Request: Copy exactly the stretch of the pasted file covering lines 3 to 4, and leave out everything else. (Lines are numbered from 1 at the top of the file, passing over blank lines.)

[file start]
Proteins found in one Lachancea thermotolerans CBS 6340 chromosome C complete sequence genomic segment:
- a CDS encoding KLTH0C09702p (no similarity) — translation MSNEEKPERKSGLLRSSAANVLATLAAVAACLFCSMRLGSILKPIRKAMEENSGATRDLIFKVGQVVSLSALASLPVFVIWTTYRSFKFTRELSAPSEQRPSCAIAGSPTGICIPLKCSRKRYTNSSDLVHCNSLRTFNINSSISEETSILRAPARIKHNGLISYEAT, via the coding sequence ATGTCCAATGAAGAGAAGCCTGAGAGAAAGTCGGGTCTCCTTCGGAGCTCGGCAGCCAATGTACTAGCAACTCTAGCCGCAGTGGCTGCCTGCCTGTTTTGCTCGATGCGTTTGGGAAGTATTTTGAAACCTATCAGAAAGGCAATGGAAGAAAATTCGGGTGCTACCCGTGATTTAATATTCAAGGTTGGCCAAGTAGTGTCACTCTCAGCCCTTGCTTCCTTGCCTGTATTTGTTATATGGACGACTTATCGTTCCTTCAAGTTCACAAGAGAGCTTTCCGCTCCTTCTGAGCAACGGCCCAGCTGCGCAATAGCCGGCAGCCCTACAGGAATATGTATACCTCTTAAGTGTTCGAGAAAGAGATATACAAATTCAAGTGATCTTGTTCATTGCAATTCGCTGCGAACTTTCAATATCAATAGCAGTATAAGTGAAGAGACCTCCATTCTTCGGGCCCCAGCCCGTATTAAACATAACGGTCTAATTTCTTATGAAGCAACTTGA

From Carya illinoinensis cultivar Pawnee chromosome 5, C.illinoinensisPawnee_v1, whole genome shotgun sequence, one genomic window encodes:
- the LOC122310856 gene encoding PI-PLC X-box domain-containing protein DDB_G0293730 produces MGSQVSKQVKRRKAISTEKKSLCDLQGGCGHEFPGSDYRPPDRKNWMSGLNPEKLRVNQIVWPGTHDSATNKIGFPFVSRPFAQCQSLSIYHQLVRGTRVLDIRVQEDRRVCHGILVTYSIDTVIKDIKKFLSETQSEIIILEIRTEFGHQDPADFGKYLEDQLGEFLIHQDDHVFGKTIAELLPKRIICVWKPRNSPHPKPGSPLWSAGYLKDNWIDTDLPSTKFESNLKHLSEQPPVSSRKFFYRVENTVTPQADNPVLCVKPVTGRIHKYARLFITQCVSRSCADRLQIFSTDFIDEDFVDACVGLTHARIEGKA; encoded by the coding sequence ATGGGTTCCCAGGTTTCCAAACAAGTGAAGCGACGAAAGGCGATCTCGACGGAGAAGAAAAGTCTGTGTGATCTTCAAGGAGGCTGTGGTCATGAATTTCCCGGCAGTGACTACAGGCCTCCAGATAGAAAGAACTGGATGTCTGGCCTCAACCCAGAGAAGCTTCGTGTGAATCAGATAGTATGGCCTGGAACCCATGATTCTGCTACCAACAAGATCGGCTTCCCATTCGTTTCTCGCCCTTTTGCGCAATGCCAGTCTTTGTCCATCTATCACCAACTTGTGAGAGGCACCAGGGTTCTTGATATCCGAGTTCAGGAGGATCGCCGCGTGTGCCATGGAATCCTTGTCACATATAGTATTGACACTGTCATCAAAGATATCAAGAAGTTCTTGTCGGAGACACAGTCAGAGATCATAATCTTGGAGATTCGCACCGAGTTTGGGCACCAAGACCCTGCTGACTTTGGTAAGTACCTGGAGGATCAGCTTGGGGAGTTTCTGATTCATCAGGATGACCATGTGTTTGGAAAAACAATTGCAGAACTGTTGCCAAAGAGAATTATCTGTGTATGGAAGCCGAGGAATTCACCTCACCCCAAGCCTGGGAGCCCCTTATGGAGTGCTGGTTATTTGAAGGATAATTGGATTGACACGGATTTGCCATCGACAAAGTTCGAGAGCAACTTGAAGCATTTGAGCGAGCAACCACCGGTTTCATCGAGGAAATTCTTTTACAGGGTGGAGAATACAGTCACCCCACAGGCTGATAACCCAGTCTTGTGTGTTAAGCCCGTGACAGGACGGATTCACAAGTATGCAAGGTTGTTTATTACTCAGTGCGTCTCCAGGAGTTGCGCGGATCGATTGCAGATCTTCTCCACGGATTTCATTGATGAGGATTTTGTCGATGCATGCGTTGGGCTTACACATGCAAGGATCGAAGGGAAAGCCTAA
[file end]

From Carya illinoinensis cultivar Pawnee chromosome 5, C.illinoinensisPawnee_v1, whole genome shotgun sequence, one genomic window encodes:
- the LOC122310856 gene encoding PI-PLC X-box domain-containing protein DDB_G0293730 produces MGSQVSKQVKRRKAISTEKKSLCDLQGGCGHEFPGSDYRPPDRKNWMSGLNPEKLRVNQIVWPGTHDSATNKIGFPFVSRPFAQCQSLSIYHQLVRGTRVLDIRVQEDRRVCHGILVTYSIDTVIKDIKKFLSETQSEIIILEIRTEFGHQDPADFGKYLEDQLGEFLIHQDDHVFGKTIAELLPKRIICVWKPRNSPHPKPGSPLWSAGYLKDNWIDTDLPSTKFESNLKHLSEQPPVSSRKFFYRVENTVTPQADNPVLCVKPVTGRIHKYARLFITQCVSRSCADRLQIFSTDFIDEDFVDACVGLTHARIEGKA; encoded by the coding sequence ATGGGTTCCCAGGTTTCCAAACAAGTGAAGCGACGAAAGGCGATCTCGACGGAGAAGAAAAGTCTGTGTGATCTTCAAGGAGGCTGTGGTCATGAATTTCCCGGCAGTGACTACAGGCCTCCAGATAGAAAGAACTGGATGTCTGGCCTCAACCCAGAGAAGCTTCGTGTGAATCAGATAGTATGGCCTGGAACCCATGATTCTGCTACCAACAAGATCGGCTTCCCATTCGTTTCTCGCCCTTTTGCGCAATGCCAGTCTTTGTCCATCTATCACCAACTTGTGAGAGGCACCAGGGTTCTTGATATCCGAGTTCAGGAGGATCGCCGCGTGTGCCATGGAATCCTTGTCACATATAGTATTGACACTGTCATCAAAGATATCAAGAAGTTCTTGTCGGAGACACAGTCAGAGATCATAATCTTGGAGATTCGCACCGAGTTTGGGCACCAAGACCCTGCTGACTTTGGTAAGTACCTGGAGGATCAGCTTGGGGAGTTTCTGATTCATCAGGATGACCATGTGTTTGGAAAAACAATTGCAGAACTGTTGCCAAAGAGAATTATCTGTGTATGGAAGCCGAGGAATTCACCTCACCCCAAGCCTGGGAGCCCCTTATGGAGTGCTGGTTATTTGAAGGATAATTGGATTGACACGGATTTGCCATCGACAAAGTTCGAGAGCAACTTGAAGCATTTGAGCGAGCAACCACCGGTTTCATCGAGGAAATTCTTTTACAGGGTGGAGAATACAGTCACCCCACAGGCTGATAACCCAGTCTTGTGTGTTAAGCCCGTGACAGGACGGATTCACAAGTATGCAAGGTTGTTTATTACTCAGTGCGTCTCCAGGAGTTGCGCGGATCGATTGCAGATCTTCTCCACGGATTTCATTGATGAGGATTTTGTCGATGCATGCGTTGGGCTTACACATGCAAGGATCGAAGGGAAAGCCTAA